Im not really sure how we are going to do this. I’m not totally positive on their learning styles or my teaching style. But I know one thing. God’s got this. He’s told us this whole time that we aren’t supposed to be anxious for anything. We don’t have to have all the answers to get to the end page of this life, or these different journeys within our lives. We just have to have faith that he is going to take over and grow the seeds we are planting within our children minds. I don’t have a plan, but I do have faith. That will get us through.

mom work


Sounds so simple, right?
One of those things that you either have it or you dont . And for the most part the ones who have it, it comes to them naturally. They dont have to think about it much , they dont overthink it. They don’t underthink it. They just do it. Oh to be at that point in my life where organizing comes easy. I’m the type of person that I start on something, and jump to something else. For example (insert thought pattern here) I need to make supper. Oh man, the chicken is still frozen. Maybe there’s some leftovers in the fridge.–opens fridge– Oh boy, I need to clean out the fridge, what’s up with those strawberries? They look awful, maybe the chickens will like them. Oh yea, I need to get eggs—goes outside to get eggs–wow I need to mow, but before I mow I need to get gas, but when I go I should probably stop at the store and pick up some milk before we run out again. Maybe I can pick up something to make for supper while I’m out. –Goes to store to get milk, comes out with a weeks worth of groceries–gets home and starts on supper. Realize at this point I forgot mower gas….Maybe tomorrow, I’ll go back to town to get gas.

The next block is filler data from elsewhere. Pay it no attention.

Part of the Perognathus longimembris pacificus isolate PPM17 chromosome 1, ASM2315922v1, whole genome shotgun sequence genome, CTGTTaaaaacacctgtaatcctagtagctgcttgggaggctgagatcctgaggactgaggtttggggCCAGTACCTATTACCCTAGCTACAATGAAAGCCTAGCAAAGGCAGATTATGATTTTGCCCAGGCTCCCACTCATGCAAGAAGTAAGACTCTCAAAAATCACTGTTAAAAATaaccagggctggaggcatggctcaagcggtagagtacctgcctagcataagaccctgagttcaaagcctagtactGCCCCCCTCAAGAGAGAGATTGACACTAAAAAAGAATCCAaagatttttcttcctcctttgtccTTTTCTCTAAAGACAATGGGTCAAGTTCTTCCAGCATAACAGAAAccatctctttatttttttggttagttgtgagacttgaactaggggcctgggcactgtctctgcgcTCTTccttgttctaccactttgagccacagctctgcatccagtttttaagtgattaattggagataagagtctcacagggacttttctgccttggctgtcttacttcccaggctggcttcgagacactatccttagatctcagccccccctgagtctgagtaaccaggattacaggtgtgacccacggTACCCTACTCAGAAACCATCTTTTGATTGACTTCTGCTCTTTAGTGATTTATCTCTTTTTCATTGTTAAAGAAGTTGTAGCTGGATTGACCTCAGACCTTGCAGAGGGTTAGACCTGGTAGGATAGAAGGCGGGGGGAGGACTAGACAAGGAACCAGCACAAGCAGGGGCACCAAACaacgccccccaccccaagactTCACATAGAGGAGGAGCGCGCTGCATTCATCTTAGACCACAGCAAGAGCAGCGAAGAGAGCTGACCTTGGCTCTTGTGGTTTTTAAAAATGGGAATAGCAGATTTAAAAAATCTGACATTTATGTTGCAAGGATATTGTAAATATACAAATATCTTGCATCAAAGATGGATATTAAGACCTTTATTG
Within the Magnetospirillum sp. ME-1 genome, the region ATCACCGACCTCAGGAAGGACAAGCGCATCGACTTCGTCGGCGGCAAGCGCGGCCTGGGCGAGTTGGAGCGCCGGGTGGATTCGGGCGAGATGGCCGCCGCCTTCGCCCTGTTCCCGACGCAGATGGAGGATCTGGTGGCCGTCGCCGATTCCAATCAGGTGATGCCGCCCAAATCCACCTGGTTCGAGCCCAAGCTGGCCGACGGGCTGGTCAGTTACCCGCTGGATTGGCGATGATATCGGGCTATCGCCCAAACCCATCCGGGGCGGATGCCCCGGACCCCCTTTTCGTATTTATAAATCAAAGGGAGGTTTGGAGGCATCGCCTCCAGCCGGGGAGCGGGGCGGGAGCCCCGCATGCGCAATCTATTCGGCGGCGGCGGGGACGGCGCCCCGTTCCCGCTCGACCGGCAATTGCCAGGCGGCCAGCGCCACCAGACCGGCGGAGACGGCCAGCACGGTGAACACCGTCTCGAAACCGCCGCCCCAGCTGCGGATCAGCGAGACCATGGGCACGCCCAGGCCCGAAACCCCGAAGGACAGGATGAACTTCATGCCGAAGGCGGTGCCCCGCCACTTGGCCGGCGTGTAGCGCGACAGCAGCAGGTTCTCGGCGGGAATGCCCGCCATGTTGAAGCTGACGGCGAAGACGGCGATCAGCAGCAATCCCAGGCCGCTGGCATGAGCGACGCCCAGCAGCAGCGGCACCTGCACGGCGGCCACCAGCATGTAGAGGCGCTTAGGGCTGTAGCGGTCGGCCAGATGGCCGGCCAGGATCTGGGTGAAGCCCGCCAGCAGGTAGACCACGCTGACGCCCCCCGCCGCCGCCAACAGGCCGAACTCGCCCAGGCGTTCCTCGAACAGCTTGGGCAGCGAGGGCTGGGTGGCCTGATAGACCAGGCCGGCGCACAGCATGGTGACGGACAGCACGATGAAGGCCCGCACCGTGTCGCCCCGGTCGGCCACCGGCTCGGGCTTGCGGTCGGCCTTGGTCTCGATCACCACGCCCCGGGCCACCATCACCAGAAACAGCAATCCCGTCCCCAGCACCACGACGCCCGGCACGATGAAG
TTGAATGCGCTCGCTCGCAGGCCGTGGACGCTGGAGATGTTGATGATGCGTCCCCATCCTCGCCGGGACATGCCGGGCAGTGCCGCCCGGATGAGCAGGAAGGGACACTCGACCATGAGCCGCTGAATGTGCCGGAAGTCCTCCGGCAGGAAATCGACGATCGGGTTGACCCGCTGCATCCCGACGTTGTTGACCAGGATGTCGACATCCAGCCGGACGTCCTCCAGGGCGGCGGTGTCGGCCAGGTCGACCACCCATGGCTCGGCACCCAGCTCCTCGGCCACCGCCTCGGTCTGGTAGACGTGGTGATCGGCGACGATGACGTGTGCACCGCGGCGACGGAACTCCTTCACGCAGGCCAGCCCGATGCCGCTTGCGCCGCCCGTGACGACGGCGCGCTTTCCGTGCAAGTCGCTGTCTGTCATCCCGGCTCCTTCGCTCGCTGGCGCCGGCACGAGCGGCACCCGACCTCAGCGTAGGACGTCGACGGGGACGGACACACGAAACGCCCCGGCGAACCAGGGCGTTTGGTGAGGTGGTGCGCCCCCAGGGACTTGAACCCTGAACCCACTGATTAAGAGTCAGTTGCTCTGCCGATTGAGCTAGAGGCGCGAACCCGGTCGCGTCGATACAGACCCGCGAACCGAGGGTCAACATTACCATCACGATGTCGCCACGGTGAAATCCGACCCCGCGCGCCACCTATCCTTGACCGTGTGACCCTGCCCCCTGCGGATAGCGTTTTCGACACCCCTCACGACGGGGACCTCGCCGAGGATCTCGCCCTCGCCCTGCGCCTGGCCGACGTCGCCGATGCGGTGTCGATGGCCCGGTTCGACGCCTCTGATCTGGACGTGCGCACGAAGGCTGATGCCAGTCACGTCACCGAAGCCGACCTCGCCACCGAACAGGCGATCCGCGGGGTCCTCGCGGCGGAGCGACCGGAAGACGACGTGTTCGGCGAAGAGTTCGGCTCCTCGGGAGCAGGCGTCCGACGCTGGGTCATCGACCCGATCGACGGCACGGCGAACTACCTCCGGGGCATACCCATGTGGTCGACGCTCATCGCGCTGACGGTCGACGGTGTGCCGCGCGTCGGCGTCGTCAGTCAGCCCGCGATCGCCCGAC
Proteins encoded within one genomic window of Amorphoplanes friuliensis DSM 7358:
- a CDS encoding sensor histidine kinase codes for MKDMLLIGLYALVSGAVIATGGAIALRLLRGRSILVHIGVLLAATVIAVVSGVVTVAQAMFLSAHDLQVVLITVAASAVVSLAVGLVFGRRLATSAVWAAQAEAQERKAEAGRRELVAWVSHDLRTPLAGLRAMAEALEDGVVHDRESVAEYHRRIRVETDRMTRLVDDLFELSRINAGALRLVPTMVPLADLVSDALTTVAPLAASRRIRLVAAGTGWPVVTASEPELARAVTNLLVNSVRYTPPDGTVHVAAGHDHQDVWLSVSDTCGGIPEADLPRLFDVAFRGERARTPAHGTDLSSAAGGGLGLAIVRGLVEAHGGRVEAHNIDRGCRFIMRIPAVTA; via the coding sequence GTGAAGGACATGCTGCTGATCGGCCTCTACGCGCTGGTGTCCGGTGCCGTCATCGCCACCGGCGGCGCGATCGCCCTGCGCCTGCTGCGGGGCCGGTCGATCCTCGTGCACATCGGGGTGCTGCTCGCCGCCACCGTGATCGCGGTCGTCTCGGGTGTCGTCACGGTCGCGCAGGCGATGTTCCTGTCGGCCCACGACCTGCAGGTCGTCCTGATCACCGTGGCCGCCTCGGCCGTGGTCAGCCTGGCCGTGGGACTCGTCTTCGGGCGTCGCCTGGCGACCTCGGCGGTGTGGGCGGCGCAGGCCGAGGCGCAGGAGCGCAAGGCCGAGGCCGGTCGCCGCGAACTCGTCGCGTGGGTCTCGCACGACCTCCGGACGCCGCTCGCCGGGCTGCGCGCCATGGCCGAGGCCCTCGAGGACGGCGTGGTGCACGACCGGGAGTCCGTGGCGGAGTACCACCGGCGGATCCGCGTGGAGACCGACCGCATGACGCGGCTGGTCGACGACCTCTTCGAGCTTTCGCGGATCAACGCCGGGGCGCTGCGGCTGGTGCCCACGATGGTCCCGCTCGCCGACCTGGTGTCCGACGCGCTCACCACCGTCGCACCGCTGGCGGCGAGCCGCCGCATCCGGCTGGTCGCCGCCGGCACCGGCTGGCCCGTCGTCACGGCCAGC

Organizing is one of those buzz words. Those words that when you hear it, either your eyes light up and you suddenly become excited to talk about your latest project, or you cringe and look the other way, slowly debating in your mind which excuse you are going to come up with to explain why you aren’t organized. I am defiantly the latter, and I have been for many, many years. Whereas most of my family, they are the former. They have this organizing business down to a T.

But for me, its not that I dont like to be organized. I do. It makes my life alot easier when I am. And while organizing can be difficult, I think I struggle with how to get organized, how to start, and how to maintain through being exhausted from day to day life.